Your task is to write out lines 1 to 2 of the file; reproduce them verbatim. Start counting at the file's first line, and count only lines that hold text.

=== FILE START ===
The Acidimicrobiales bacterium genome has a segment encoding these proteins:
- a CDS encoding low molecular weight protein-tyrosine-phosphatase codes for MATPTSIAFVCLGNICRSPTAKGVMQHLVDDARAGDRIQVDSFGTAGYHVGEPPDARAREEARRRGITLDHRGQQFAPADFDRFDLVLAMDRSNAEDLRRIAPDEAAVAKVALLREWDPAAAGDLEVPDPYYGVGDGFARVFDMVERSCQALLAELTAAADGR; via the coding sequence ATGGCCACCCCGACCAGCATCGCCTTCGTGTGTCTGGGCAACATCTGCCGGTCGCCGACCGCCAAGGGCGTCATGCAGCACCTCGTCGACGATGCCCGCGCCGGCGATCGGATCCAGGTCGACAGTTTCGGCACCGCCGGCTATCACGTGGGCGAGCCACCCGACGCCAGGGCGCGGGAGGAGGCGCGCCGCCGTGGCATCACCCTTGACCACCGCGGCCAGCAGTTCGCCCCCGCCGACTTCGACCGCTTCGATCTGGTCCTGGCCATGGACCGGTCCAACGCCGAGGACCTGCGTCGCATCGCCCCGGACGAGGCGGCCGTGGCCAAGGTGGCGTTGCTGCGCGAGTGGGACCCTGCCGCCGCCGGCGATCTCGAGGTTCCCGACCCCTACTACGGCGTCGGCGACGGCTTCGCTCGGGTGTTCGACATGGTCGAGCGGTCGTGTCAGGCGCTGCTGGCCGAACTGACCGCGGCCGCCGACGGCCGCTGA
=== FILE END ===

The Acidimicrobiales bacterium genome has a segment encoding these proteins:
- a CDS encoding low molecular weight protein-tyrosine-phosphatase codes for MATPTSIAFVCLGNICRSPTAKGVMQHLVDDARAGDRIQVDSFGTAGYHVGEPPDARAREEARRRGITLDHRGQQFAPADFDRFDLVLAMDRSNAEDLRRIAPDEAAVAKVALLREWDPAAAGDLEVPDPYYGVGDGFARVFDMVERSCQALLAELTAAADGR; via the coding sequence ATGGCCACCCCGACCAGCATCGCCTTCGTGTGTCTGGGCAACATCTGCCGGTCGCCGACCGCCAAGGGCGTCATGCAGCACCTCGTCGACGATGCCCGCGCCGGCGATCGGATCCAGGTCGACAGTTTCGGCACCGCCGGCTATCACGTGGGCGAGCCACCCGACGCCAGGGCGCGGGAGGAGGCGCGCCGCCGTGGCATCACCCTTGACCACCGCGGCCAGCAGTTCGCCCCCGCCGACTTCGACCGCTTCGATCTGGTCCTGGCCATGGACCGGTCCAACGCCGAGGACCTGCGTCGCATCGCCCCGGACGAGGCGGCCGTGGCCAAGGTGGCGTTGCTGCGCGAGTGGGACCCTGCCGCCGCCGGCGATCTCGAGGTTCCCGACCCCTACTACGGCGTCGGCGACGGCTTCGCTCGGGTGTTCGACATGGTCGAGCGGTCGTGTCAGGCGCTGCTGGCCGAACTGACCGCGGCCGCCGACGGCCGCTGA